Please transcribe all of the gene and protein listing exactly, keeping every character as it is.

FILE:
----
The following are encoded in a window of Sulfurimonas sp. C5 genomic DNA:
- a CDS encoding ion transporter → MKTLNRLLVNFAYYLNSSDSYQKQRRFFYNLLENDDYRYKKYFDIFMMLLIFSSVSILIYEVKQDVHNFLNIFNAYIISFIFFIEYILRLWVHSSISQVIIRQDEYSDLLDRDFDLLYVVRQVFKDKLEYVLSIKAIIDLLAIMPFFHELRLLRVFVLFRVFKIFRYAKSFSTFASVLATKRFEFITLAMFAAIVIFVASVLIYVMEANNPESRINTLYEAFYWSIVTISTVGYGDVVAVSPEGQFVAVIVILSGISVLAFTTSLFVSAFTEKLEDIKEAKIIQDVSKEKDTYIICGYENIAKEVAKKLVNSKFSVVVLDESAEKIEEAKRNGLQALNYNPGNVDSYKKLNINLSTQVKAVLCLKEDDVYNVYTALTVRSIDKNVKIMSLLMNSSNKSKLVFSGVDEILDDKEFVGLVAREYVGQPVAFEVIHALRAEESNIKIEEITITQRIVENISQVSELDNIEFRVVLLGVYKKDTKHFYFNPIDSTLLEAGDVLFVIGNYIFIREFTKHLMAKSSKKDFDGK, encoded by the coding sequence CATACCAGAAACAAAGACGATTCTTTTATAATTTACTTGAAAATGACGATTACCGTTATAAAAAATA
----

The following are encoded in a window of Sulfurimonas sp. C5 genomic DNA:
- a CDS encoding ion transporter → MKTLNRLLVNFAYYLNSSDSYQKQRRFFYNLLENDDYRYKKYFDIFMMLLIFSSVSILIYEVKQDVHNFLNIFNAYIISFIFFIEYILRLWVHSSISQVIIRQDEYSDLLDRDFDLLYVVRQVFKDKLEYVLSIKAIIDLLAIMPFFHELRLLRVFVLFRVFKIFRYAKSFSTFASVLATKRFEFITLAMFAAIVIFVASVLIYVMEANNPESRINTLYEAFYWSIVTISTVGYGDVVAVSPEGQFVAVIVILSGISVLAFTTSLFVSAFTEKLEDIKEAKIIQDVSKEKDTYIICGYENIAKEVAKKLVNSKFSVVVLDESAEKIEEAKRNGLQALNYNPGNVDSYKKLNINLSTQVKAVLCLKEDDVYNVYTALTVRSIDKNVKIMSLLMNSSNKSKLVFSGVDEILDDKEFVGLVAREYVGQPVAFEVIHALRAEESNIKIEEITITQRIVENISQVSELDNIEFRVVLLGVYKKDTKHFYFNPIDSTLLEAGDVLFVIGNYIFIREFTKHLMAKSSKKDFDGK, encoded by the coding sequence CATACCAGAAACAAAGACGATTCTTTTATAATTTACTTGAAAATGACGATTACCGTTATAAAAAATA